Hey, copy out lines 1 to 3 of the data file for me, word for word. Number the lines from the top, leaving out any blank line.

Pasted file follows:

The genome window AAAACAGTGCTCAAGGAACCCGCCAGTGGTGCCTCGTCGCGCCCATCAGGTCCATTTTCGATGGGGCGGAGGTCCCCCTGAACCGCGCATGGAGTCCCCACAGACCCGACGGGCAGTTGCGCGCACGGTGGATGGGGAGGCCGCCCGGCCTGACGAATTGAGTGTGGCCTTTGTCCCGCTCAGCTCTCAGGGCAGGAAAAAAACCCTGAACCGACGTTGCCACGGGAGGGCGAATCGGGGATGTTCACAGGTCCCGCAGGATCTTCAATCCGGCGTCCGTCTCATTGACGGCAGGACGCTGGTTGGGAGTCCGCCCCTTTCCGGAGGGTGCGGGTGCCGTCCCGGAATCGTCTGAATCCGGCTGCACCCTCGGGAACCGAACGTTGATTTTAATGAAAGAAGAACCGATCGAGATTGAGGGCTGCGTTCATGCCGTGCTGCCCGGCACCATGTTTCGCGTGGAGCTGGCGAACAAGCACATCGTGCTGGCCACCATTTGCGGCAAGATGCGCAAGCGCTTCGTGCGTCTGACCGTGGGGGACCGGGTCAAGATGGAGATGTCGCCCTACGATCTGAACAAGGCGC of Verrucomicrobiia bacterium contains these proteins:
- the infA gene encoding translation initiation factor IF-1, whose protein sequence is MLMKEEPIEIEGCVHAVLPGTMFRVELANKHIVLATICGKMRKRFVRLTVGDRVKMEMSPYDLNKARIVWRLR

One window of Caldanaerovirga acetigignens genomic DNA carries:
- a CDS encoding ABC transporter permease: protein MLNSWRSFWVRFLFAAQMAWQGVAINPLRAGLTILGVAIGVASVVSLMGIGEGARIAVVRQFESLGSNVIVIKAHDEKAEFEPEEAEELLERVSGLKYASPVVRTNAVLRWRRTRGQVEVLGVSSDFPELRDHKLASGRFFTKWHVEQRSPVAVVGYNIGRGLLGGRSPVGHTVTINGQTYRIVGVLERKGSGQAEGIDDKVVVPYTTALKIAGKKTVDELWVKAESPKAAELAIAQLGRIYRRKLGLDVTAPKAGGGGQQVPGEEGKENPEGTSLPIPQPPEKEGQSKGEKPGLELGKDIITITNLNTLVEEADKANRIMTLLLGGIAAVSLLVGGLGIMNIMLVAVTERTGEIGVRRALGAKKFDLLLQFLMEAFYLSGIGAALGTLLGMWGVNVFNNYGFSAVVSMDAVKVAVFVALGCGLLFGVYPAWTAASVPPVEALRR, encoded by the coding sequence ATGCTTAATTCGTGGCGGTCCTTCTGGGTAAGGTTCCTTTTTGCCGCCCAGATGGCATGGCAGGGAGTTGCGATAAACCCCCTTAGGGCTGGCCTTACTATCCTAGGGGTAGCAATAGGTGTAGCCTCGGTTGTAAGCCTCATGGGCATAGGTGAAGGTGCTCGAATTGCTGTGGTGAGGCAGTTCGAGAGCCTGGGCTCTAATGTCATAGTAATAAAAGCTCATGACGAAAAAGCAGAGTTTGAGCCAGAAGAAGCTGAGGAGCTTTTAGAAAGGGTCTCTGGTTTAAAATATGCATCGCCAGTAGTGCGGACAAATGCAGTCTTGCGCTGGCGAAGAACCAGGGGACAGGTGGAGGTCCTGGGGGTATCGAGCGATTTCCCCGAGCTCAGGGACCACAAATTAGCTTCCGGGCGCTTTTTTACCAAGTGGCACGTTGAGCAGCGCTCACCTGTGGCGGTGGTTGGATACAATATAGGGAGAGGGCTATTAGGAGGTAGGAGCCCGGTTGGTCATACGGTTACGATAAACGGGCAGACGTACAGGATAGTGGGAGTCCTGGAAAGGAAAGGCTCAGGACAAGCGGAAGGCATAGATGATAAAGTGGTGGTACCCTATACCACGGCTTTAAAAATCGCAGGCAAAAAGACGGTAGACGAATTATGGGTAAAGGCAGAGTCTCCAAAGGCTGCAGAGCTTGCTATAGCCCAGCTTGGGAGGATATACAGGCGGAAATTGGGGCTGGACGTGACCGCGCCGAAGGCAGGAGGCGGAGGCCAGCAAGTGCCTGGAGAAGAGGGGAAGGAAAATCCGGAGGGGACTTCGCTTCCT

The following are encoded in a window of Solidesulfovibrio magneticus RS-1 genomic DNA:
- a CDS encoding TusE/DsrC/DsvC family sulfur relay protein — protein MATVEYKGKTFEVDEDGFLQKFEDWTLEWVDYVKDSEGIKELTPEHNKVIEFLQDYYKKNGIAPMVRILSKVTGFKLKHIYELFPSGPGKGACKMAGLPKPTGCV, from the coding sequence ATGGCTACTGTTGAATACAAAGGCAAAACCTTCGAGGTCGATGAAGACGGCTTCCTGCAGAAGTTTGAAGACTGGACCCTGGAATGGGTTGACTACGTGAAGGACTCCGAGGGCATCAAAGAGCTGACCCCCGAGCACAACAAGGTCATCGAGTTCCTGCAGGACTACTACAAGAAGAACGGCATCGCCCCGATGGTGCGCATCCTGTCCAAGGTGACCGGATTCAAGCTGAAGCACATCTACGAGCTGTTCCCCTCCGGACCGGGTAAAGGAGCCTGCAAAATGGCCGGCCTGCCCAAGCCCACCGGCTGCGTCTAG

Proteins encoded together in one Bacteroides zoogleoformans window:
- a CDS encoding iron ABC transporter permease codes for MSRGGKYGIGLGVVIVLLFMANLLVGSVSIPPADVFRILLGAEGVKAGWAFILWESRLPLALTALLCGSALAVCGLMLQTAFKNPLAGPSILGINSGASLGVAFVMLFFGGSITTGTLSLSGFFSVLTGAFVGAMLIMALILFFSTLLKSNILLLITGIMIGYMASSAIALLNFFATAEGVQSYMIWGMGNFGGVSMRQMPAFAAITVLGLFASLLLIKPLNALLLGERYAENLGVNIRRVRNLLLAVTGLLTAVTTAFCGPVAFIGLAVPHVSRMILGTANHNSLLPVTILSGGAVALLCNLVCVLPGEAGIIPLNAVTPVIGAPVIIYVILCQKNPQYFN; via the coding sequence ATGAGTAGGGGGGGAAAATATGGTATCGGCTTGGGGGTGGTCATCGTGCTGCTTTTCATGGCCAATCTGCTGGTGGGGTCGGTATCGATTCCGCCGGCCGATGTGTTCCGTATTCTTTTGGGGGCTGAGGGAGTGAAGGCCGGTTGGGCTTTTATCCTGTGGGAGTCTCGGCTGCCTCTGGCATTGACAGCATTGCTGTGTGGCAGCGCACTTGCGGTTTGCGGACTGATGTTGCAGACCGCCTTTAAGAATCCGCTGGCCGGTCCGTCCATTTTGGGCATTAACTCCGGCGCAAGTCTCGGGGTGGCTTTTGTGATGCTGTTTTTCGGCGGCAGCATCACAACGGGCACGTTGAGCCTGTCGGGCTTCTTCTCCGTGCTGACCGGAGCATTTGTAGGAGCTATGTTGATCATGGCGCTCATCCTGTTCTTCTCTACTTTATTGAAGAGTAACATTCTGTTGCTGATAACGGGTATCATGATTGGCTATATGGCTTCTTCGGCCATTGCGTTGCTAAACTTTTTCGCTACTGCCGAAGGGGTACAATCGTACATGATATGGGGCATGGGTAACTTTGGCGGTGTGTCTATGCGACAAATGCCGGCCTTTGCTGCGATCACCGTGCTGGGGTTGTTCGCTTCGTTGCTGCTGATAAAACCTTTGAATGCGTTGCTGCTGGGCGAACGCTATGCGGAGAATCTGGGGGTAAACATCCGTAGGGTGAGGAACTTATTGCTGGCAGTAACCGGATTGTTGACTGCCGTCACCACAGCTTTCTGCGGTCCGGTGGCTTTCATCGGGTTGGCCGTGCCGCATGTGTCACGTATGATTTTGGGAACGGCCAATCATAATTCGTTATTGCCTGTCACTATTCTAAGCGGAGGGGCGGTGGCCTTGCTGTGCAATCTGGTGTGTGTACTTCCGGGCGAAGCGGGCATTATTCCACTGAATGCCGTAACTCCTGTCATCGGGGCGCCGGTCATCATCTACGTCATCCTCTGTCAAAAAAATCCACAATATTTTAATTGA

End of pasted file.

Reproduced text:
The genome window AAAACAGTGCTCAAGGAACCCGCCAGTGGTGCCTCGTCGCGCCCATCAGGTCCATTTTCGATGGGGCGGAGGTCCCCCTGAACCGCGCATGGAGTCCCCACAGACCCGACGGGCAGTTGCGCGCACGGTGGATGGGGAGGCCGCCCGGCCTGACGAATTGAGTGTGGCCTTTGTCCCGCTCAGCTCTCAGGGCAGGAAAAAAACCCTGAACCGACGTTGCCACGGGAGGGCGAATCGGGGATGTTCACAGGTCCCGCAGGATCTTCAATCCGGCGTCCGTCTCATTGACGGCAGGACGCTGGTTGGGAGTCCGCCCCTTTCCGGAGGGTGCGGGTGCCGTCCCGGAATCGTCTGAATCCGGCTGCACCCTCGGGAACCGAACGTTGATTTTAATGAAAGAAGAACCGATCGAGATTGAGGGCTGCGTTCATGCCGTGCTGCCCGGCACCATGTTTCGCGTGGAGCTGGCGAACAAGCACATCGTGCTGGCCACCATTTGCGGCAAGATGCGCAAGCGCTTCGTGCGTCTGACCGTGGGGGACCGGGTCAAGATGGAGATGTCGCCCTACGATCTGAACAAGGCGC of Verrucomicrobiia bacterium contains these proteins:
- the infA gene encoding translation initiation factor IF-1, whose protein sequence is MLMKEEPIEIEGCVHAVLPGTMFRVELANKHIVLATICGKMRKRFVRLTVGDRVKMEMSPYDLNKARIVWRLR

One window of Caldanaerovirga acetigignens genomic DNA carries: